Tools / Tutorials

Choosing the Right Drill Bit

In this tool tip tutorial we are explaining why choosing the right drill bit for the project is important.

Choosing the Right Drill Bit for a DIY Project

One thing we have learned so far while working on home renovation projects is that having the right tools for the job is key to a successful outcome. Today we are talking specifically about choosing the right drill bit. If you asked me a year ago I would have told you a drill bit is just a drill bit.

They are all the same, right? But the past few projects (and Brent) have taught me that is not true at all. Not all drill bits are the same and they do not all produce the same results.

Below we are highlighting three drill bits that we have used for our latest projects.

Choosing the Right Drill Bit

Choosing the Right Drill Bit
Below we are highlighting three drill bits that we have used for our latest projects.

Choosing the Right Drill Bit - Paddle Bit

1. Paddle Bit

What it looks like: This bit has a long point in the middle to keep the blade from walking as it spins. The flat parts next to the tip bore a hole the size labeled on the bit.

When to use this bit: This bit is great for drilling large holes all the way through a material especially if the hole needs to be deeper than one or two inches.

Pros: The main reason to use a paddle bit over other types of bits is the price point. You can get a set of these bits for the price of one of the other bits.

Cons: They are not great for boring holes partially through a board. Another downside with this type of drill bit has to do with safety. If the drill is not kept level while drilling a hole and the bit digs into the wood unevenly or hits a knot, it can catch the work piece and whip the drill from your hand.

Real Project Use: We used a paddle bit when drilling the hole in the ceiling to run the wire for the light fixture in the reading nook. It was the only bit that could make a 6 inch deep cut. Read more about how we built our reading nook.

 Choosing the Right Drill Bit - Forstner Bit

2. Forstner Bit

What it looks like: The forstner bit has a small point in the middle just long enough to help center the bit and two blades that span the radius. The outside of the bit has teeth to clean up the outside of the cut.

When to use this bit: This bit is great for drilling holes that need to be a specific depth.

Pros: With two blades running along the radius of the cutting surface, the bit shaves off small layers of wood at a time and allows for a very precise cut.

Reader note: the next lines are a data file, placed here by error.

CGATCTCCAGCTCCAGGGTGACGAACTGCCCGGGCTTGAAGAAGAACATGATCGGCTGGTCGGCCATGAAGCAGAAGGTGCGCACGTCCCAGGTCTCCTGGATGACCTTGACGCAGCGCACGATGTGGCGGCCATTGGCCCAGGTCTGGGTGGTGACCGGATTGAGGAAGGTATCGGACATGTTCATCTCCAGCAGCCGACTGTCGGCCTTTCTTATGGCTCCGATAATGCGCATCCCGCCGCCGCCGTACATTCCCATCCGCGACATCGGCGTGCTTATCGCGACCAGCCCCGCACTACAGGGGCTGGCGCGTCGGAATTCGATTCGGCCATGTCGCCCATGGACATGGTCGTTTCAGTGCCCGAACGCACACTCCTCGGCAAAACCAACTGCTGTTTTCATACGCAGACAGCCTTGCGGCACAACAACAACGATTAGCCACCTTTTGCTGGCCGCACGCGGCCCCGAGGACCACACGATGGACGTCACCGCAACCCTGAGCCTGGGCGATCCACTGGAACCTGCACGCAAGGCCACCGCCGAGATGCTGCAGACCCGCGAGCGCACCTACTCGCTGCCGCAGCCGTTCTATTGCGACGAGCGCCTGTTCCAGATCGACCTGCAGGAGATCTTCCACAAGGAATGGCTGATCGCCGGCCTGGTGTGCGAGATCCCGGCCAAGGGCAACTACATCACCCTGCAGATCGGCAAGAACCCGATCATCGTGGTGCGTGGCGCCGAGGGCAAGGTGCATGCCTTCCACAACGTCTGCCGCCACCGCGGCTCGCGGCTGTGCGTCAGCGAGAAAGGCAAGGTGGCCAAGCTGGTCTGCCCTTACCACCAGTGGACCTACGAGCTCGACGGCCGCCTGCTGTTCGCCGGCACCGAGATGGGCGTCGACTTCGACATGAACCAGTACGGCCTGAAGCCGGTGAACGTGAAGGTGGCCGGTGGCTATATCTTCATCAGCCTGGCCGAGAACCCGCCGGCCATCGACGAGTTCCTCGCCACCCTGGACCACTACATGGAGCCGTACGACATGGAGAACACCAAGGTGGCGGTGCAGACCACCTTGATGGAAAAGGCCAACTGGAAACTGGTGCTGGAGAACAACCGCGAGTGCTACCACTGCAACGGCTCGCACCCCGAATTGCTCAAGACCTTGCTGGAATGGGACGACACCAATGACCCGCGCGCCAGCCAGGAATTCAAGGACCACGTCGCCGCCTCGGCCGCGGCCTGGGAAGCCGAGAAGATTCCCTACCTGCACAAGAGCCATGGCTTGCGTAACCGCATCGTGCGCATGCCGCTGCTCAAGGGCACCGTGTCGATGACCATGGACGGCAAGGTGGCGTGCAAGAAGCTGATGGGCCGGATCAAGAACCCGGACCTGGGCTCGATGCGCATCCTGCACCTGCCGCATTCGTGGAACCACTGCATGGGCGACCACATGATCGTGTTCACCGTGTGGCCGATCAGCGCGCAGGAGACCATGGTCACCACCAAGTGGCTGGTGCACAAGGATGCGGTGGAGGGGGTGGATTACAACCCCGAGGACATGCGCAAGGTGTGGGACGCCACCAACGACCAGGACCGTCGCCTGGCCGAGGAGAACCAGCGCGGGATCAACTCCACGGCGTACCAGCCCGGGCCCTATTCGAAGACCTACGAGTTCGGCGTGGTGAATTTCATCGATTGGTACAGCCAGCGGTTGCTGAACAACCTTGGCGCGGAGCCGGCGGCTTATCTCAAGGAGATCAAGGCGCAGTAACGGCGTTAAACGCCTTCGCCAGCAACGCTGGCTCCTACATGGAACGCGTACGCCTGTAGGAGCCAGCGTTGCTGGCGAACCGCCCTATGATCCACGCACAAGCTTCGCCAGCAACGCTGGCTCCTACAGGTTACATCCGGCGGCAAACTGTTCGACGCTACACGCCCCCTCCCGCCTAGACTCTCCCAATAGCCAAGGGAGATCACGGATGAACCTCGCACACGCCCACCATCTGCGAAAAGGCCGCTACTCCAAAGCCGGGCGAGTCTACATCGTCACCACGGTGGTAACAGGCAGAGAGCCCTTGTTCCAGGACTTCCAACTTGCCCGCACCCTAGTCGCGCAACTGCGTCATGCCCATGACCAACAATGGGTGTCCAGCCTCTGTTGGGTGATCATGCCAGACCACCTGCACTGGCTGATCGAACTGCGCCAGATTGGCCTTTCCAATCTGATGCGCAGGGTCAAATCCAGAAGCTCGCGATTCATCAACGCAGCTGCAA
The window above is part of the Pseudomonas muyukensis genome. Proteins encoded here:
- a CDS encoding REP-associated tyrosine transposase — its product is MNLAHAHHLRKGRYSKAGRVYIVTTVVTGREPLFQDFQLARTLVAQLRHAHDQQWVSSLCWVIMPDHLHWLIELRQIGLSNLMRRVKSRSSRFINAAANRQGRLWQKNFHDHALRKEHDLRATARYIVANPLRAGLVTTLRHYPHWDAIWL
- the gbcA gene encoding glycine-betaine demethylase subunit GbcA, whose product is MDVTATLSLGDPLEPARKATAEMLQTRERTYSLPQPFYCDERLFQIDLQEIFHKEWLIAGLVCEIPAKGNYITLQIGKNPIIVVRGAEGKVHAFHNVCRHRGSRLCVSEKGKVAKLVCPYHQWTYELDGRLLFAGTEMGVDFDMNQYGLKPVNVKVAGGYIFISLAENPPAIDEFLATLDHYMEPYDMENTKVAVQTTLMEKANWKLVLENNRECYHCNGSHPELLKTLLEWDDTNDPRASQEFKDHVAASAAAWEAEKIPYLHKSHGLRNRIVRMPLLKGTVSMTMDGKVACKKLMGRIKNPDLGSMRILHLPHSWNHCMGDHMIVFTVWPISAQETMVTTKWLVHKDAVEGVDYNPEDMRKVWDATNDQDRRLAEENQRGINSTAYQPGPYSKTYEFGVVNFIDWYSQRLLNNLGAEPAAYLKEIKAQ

Cons: These bits are more on the expensive side.

Real Project Use: We used a forstner bit to drill out a hole for the hinge on our bathroom cabinet door. Read more about how we added shelves to our bathroom cabinets.

Choosing the Right Drill Bit - Hole Saw

3. Hole Cutter / Hole Saw

What it looks like:The hole saw has a central drill bit that attaches to the drill and extends through the middle of a circular saw.

When to use this bit: The most common use for this bit is for cutting holes for door knobs. The quality of the cut does not usually matter because the plate behind the knob completely covers the hole.

Pros: The saw can be removed from the central bit allowing you to have multiple saw diameters with only one bit that connects to the drill.

Cons: There is a limit on the thickness of material that this bit can cut. The drill bit can only cut as deep as the cup of the saw.

Real Project Use: We used the hole cutter to make six holes for the wood light fixture in our master bathroom. Read more about how we built our wood light fixture.

We chose to highlight these three drill bits because they all do the same thing but with slightly different outcomes making each one better suited for certain tasks and certain projects.

If you have any questions about choosing the right drill bit for your next project, feel free to leave them below.

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Choosing the Right Drill Bit for a DIY Project

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